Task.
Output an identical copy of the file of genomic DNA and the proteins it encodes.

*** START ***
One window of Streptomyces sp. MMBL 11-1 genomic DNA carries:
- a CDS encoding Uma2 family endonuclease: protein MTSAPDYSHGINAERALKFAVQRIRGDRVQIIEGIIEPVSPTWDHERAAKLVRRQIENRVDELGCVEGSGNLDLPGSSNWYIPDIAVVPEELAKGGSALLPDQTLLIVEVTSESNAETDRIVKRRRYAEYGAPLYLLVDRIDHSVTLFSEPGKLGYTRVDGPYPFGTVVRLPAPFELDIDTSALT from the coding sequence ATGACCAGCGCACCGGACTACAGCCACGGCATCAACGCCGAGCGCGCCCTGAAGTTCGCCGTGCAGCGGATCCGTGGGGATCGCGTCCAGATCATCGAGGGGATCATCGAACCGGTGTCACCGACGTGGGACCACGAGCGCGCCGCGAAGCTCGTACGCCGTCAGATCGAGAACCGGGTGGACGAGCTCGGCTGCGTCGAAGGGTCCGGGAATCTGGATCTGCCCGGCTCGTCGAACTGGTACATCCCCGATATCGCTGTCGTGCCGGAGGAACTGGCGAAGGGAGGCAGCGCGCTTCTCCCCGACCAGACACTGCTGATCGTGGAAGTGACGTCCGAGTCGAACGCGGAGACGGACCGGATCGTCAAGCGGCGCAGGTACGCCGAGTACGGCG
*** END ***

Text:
One window of Streptomyces sp. MMBL 11-1 genomic DNA carries:
- a CDS encoding Uma2 family endonuclease: protein MTSAPDYSHGINAERALKFAVQRIRGDRVQIIEGIIEPVSPTWDHERAAKLVRRQIENRVDELGCVEGSGNLDLPGSSNWYIPDIAVVPEELAKGGSALLPDQTLLIVEVTSESNAETDRIVKRRRYAEYGAPLYLLVDRIDHSVTLFSEPGKLGYTRVDGPYPFGTVVRLPAPFELDIDTSALT from the coding sequence ATGACCAGCGCACCGGACTACAGCCACGGCATCAACGCCGAGCGCGCCCTGAAGTTCGCCGTGCAGCGGATCCGTGGGGATCGCGTCCAGATCATCGAGGGGATCATCGAACCGGTGTCACCGACGTGGGACCACGAGCGCGCCGCGAAGCTCGTACGCCGTCAGATCGAGAACCGGGTGGACGAGCTCGGCTGCGTCGAAGGGTCCGGGAATCTGGATCTGCCCGGCTCGTCGAACTGGTACATCCCCGATATCGCTGTCGTGCCGGAGGAACTGGCGAAGGGAGGCAGCGCGCTTCTCCCCGACCAGACACTGCTGATCGTGGAAGTGACGTCCGAGTCGAACGCGGAGACGGACCGGATCGTCAAGCGGCGCAGGTACGCCGAGTACGGCG